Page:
Breeding against the odds: how the industry has coped and adapted during Covid-19 *H&H Plus*

  • The coronavirus pandemic has turned the world on its head. Alice Collins investigates how breeders have fared, and the impact Covid-19 has had on the market

    Life as we know it is on hold, at least for now. But when breeders make their decisions, they’re required to look to the following year. So how do they think the pandemic has shifted the landscape and what might come next?

    Many in the breeding world have been forced to adapt in this torrid time, exing to new ways of working or selling. One of those is Emma Blundell of Yorkshire-based dressage stud Mount St John. Covid-19 came knocking for Emma, who was laid low by the virus in March and had to postpone many 2020 plans.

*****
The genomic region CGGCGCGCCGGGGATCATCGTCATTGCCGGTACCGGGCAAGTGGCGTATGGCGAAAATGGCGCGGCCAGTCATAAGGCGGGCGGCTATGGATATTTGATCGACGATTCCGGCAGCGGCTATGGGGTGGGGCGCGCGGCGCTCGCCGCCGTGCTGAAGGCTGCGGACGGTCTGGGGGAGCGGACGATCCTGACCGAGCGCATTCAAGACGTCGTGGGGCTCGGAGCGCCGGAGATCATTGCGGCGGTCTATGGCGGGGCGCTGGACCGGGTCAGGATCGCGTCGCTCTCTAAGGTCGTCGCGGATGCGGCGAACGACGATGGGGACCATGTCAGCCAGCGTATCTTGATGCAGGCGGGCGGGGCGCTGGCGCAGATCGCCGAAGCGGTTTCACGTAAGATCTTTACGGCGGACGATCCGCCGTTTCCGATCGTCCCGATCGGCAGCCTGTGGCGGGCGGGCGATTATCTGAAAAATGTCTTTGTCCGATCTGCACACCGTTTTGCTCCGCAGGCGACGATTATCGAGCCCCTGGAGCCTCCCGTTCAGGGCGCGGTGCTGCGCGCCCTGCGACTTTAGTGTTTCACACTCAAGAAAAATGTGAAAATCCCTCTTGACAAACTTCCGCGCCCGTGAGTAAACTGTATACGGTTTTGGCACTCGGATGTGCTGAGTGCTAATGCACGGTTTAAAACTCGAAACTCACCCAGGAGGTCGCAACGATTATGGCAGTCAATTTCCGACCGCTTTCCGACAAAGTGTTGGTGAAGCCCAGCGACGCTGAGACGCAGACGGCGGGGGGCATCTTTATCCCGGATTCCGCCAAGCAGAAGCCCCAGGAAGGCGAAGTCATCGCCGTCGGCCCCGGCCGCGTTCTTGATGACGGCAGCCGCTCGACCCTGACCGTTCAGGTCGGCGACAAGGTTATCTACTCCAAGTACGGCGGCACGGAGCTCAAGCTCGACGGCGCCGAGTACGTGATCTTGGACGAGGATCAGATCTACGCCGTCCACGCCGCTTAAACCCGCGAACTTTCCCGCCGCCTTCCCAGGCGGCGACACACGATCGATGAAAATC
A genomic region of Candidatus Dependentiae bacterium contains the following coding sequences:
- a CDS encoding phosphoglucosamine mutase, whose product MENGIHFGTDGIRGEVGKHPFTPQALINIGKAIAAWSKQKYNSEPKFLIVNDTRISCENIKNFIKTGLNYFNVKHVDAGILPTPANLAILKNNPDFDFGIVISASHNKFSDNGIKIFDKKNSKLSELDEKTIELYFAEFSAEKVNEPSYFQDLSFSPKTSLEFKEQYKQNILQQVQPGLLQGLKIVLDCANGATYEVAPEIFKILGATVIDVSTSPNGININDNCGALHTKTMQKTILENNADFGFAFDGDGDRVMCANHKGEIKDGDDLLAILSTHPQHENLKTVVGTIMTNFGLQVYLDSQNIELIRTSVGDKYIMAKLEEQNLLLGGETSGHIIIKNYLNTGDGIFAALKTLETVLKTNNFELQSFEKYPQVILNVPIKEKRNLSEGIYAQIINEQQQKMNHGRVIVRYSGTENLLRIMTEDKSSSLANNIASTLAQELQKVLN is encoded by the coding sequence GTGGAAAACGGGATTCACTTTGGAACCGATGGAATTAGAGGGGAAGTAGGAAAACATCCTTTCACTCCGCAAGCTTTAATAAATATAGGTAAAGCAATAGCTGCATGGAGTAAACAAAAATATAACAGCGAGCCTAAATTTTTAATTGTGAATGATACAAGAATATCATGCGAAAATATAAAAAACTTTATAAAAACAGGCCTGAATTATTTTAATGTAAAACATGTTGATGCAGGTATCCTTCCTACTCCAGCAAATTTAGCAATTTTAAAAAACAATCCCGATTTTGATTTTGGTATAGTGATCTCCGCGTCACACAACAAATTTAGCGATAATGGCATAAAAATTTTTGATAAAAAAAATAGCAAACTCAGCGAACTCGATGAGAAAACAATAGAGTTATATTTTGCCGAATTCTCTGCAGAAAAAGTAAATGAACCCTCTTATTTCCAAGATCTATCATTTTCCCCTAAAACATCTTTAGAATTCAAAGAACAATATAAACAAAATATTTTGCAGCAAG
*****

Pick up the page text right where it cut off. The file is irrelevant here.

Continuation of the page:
“We pivoted to an online auction for the first time,” she says. “Though it was later than we’d planned due to my illness.”

    With the onset of the pandemic and the ensuing lockdown, Emma’s clients could no longer travel to the stud to view horses.

    “We’d thought about an online sale before, but Covid was the final nudge,” says Emma, who has sold a total of 10 embryos this year. “We had to adjust fast and create a lot more video and pictures of all the horses for sale.

    “Luckily, as a commercial operation, we could continue safely scanning and breeding as normal during lockdown, whereas some people cut back or maybe vets couldn’t come out. That’s why we decided to put more in-foal mares into the auction than we’d normally sell.”

    Of the 13 lots, the price highlight of €24,000 (£21,300) was an embryo from Uusminka, the full sister of Totilas, by Foundation. National grand prix champion Mount St John Freestyle’s daughter MSJ Dance oor provided an embryo by Totilas, which sold for €23,000. The average price of the seven auction embryos was €18,927.